Posted in Comics, Male Author

Book #27

This book was provided to me by IDW Publishing via NetGalley in exchange for an honest review.

Doctor Who: Dave Gibbons Collection Tpb by by Pat Mills, Steve Moore, & Steve Parkhouse. Dave Gibbons (Illustrator)

In the late 70s/early 80s, years before teaming up with Alan Moore to create Watchmen, Dave Gibbons was the lead artist for Doctor Who Weekly/Monthly. He drew 65 strips for the magazine, some of which were reprinted by DC in the United States. This collection is being published by IDW on Oct. 2nd. My review copy was provided by NetGalley. It was, unfortunately, in Adobe Digital Edition format and only included the first 200 pages.

I have golden memories of Doctor Who. I started watching in the late 1980s when our local PBS channel began running the series every week night at 6:30pm. Since the station played five episodes a week, with the occasional Saturday marathon, the Doctors passed by pretty quickly except for Tom Baker’s marathon seven seasons in the role. In many ways those seven season epitomize what Doctor Who was all about before the “modern era.” The Doctor was goofy, but brilliant. The acting was sometimes over-wrought, but utterly sincere. The plots were labyrinthine and highly serialized. And the effects…well, rubber masks, Styrofoam, and plungers were the order of the day.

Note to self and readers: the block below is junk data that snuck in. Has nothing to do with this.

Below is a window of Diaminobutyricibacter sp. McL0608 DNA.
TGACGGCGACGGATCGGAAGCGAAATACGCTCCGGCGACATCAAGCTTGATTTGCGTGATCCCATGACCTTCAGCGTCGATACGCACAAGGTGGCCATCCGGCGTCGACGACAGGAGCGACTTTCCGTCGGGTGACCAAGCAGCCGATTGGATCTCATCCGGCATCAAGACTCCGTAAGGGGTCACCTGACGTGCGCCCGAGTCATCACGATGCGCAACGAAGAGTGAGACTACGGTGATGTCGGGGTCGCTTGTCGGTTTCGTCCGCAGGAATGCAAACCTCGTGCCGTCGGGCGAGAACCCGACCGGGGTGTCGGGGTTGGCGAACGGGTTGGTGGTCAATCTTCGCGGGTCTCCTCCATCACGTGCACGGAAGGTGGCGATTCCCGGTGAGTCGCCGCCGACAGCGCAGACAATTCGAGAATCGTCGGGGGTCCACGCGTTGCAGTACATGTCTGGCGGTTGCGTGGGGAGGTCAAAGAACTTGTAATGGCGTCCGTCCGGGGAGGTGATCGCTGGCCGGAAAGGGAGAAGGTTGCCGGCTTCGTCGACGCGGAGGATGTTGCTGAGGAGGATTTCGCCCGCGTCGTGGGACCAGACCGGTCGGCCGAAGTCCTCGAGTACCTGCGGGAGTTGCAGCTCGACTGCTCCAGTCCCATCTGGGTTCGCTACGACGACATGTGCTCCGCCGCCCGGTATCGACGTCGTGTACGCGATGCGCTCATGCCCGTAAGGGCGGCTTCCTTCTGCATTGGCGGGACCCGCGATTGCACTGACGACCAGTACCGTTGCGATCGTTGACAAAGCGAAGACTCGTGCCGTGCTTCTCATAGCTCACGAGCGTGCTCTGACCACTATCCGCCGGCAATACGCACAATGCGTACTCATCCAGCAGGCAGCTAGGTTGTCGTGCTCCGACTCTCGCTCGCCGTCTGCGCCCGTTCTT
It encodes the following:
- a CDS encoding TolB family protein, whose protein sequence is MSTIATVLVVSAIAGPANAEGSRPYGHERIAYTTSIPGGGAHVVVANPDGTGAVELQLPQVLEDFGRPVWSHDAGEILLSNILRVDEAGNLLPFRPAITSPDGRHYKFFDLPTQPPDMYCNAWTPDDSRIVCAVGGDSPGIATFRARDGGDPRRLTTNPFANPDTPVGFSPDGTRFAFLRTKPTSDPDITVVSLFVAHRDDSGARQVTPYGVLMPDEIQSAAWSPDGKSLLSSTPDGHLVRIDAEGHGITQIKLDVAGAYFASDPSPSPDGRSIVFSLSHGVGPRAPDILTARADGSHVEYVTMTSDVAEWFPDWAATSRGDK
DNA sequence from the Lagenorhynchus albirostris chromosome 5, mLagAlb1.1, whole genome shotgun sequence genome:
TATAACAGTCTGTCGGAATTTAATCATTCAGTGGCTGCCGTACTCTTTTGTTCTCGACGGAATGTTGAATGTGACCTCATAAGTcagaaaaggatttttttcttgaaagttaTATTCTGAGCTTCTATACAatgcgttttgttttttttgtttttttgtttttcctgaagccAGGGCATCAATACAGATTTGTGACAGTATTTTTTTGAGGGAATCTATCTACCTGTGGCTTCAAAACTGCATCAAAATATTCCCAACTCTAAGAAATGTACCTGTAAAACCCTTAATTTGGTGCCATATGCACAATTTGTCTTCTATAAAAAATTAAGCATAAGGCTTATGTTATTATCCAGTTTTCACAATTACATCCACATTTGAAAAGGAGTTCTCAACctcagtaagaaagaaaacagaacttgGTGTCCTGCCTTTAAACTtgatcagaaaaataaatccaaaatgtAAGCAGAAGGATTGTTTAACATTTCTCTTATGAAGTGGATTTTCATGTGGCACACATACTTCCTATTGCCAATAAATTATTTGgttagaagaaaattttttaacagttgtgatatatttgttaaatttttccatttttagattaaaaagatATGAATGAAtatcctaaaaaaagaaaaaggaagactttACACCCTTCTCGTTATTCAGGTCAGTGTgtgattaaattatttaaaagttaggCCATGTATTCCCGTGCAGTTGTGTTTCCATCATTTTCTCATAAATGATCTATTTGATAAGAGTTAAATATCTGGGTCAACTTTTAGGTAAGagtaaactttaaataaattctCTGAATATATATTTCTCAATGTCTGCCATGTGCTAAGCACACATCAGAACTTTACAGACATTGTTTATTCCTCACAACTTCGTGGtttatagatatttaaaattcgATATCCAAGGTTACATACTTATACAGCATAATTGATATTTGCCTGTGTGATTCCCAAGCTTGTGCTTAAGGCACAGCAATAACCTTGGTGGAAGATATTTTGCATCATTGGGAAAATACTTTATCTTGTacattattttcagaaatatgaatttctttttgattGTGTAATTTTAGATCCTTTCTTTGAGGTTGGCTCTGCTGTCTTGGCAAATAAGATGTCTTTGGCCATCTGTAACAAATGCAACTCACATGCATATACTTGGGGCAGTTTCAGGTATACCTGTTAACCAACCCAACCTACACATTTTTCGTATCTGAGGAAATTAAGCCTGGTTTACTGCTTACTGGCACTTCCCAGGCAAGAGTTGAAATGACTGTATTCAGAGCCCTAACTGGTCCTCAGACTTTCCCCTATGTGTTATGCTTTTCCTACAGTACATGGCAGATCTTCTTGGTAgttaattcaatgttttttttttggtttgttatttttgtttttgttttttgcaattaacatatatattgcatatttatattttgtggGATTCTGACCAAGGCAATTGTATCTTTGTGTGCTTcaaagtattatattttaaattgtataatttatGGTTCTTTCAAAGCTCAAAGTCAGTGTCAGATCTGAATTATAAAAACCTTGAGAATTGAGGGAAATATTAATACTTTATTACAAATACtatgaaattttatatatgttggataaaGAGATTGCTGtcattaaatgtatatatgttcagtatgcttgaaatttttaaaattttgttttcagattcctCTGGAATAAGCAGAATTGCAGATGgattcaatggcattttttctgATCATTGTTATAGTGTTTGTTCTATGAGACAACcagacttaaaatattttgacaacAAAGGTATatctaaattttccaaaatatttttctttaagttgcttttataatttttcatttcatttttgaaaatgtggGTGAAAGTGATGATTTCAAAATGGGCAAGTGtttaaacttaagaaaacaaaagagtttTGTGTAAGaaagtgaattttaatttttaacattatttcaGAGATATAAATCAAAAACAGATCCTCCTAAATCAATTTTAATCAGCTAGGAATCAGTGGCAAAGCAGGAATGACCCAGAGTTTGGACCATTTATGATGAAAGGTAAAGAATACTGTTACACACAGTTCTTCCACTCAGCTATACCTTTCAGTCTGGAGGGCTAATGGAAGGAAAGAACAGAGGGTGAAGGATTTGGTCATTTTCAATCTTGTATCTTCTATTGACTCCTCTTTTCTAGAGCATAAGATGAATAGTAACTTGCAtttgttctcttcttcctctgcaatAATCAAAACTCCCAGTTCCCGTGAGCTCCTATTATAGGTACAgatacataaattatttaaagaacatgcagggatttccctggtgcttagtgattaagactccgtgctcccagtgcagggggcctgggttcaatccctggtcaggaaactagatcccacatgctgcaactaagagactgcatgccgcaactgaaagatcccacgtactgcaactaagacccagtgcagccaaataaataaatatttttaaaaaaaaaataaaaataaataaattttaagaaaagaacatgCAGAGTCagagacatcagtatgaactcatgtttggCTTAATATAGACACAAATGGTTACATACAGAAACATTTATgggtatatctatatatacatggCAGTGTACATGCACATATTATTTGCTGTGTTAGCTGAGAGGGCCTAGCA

What these comics present, for a modern viewer of Doctor Who, is a great hybrid of the old and new. There’s Tom Baker’s Doctor, well-written by Pat Mills, Steve Moore, Steve Parkhouse, and John Wagner, and faithfully illustrated by Dave Gibbons. Due to the weekly/monthly nature of the original periodical, the stories are serialized with plenty twists and everyone’s favorite villainous monsters. But instead of effects that look better if you squint, Gibbons gives us a great sci-fi world for the Doctor to inhabit. Something that wouldn’t happen on the screen until the series’ relaunch in 2005.

“The Dogs of Doom” is a particularly good representative. Even in the 80s there would have been no way to economically show space battles and a prison full of aliens and make them look good.

The only thing that I found distracting was Gibbons’ drawing of young Sharon, a kid that ends up traveling with the Doctor. Not being familiar with the UK’s school system, I assume Sharon is a high schooler, sixteen years old at most. Gibbons draws her as a short grown up. When a time anomaly ages her, she’s still very mannish in the face.

My ARC included:

  • The Iron Legion
  • City of the Damned
  • The Star Beast
  • The Dogs of Doom
  • The Time Witch
  • Dragon’s Claw
  • The Collector (partial, since the file ended at pg. 200)

Format: Adobe Digital Editions
Procurement: NetGalley